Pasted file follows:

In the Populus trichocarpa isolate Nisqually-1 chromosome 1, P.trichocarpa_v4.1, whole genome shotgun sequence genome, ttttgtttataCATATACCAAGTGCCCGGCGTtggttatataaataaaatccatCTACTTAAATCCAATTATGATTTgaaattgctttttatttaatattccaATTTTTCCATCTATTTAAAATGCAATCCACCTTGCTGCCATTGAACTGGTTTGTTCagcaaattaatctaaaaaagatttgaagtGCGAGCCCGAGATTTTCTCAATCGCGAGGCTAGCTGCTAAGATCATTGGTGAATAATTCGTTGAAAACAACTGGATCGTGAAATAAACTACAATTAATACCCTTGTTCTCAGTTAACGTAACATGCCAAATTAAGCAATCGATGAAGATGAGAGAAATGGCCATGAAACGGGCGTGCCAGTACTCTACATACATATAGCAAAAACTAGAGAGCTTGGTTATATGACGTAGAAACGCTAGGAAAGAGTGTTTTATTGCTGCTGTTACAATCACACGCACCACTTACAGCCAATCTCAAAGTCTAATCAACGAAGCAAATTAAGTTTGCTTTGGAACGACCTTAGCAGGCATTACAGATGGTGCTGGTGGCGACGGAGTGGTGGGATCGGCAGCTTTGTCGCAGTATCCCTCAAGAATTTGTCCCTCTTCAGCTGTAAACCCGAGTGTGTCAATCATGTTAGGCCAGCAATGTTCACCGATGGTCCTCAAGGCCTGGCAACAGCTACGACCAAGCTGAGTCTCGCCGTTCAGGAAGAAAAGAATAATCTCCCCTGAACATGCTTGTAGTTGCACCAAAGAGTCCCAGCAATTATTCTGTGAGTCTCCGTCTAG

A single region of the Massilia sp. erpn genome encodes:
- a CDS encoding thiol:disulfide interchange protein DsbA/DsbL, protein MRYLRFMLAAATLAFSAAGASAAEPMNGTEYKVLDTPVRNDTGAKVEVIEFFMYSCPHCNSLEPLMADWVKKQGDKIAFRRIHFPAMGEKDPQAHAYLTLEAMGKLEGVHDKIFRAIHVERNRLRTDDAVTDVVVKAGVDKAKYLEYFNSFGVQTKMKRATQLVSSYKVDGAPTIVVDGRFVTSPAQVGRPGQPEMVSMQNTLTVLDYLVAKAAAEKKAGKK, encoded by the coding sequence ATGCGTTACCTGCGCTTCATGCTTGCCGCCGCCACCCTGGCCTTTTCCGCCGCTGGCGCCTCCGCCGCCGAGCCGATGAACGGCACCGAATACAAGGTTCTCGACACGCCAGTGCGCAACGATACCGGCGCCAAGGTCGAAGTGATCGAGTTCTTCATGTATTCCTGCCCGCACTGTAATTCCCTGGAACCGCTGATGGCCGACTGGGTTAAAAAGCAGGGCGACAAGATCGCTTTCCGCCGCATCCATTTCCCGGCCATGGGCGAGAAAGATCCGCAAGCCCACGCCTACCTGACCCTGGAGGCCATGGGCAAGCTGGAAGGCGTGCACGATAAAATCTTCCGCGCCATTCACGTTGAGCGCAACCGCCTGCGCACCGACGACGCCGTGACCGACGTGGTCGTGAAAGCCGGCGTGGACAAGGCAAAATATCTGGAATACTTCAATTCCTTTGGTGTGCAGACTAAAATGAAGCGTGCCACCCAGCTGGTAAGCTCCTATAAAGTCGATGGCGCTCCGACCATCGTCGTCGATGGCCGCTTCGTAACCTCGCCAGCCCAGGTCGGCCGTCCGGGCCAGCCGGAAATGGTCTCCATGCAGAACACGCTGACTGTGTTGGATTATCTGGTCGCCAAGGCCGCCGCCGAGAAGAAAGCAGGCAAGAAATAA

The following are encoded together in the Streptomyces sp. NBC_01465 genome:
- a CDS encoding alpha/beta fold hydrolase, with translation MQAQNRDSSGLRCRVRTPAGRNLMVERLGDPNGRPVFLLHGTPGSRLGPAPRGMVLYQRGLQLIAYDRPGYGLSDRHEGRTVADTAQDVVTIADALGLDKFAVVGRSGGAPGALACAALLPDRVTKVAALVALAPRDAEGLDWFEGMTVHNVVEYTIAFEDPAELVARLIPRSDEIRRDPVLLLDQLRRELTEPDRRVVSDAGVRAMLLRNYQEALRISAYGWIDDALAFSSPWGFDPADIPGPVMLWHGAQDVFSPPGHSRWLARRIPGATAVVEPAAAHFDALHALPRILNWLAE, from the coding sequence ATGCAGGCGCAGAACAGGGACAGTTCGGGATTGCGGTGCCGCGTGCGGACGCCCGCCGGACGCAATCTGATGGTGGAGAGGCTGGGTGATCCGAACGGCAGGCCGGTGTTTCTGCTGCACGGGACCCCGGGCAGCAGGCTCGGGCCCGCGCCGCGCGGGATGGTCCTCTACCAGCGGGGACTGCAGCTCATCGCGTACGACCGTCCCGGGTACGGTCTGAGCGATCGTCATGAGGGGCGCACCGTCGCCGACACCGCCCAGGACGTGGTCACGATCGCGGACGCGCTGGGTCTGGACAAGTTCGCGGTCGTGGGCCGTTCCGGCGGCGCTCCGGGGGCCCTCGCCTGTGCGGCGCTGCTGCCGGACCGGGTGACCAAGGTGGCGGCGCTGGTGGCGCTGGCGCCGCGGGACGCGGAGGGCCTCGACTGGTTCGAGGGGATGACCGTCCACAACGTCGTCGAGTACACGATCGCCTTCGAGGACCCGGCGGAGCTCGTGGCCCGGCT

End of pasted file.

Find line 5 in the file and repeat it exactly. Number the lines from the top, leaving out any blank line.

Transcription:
- a CDS encoding alpha/beta fold hydrolase, with translation MQAQNRDSSGLRCRVRTPAGRNLMVERLGDPNGRPVFLLHGTPGSRLGPAPRGMVLYQRGLQLIAYDRPGYGLSDRHEGRTVADTAQDVVTIADALGLDKFAVVGRSGGAPGALACAALLPDRVTKVAALVALAPRDAEGLDWFEGMTVHNVVEYTIAFEDPAELVARLIPRSDEIRRDPVLLLDQLRRELTEPDRRVVSDAGVRAMLLRNYQEALRISAYGWIDDALAFSSPWGFDPADIPGPVMLWHGAQDVFSPPGHSRWLARRIPGATAVVEPAAAHFDALHALPRILNWLAE, from the coding sequence ATGCAGGCGCAGAACAGGGACAGTTCGGGATTGCGGTGCCGCGTGCGGACGCCCGCCGGACGCAATCTGATGGTGGAGAGGCTGGGTGATCCGAACGGCAGGCCGGTGTTTCTGCTGCACGGGACCCCGGGCAGCAGGCTCGGGCCCGCGCCGCGCGGGATGGTCCTCTACCAGCGGGGACTGCAGCTCATCGCGTACGACCGTCCCGGGTACGGTCTGAGCGATCGTCATGAGGGGCGCACCGTCGCCGACACCGCCCAGGACGTGGTCACGATCGCGGACGCGCTGGGTCTGGACAAGTTCGCGGTCGTGGGCCGTTCCGGCGGCGCTCCGGGGGCCCTCGCCTGTGCGGCGCTGCTGCCGGACCGGGTGACCAAGGTGGCGGCGCTGGTGGCGCTGGCGCCGCGGGACGCGGAGGGCCTCGACTGGTTCGAGGGGATGACCGTCCACAACGTCGTCGAGTACACGATCGCCTTCGAGGACCCGGCGGAGCTCGTGGCCCGGCT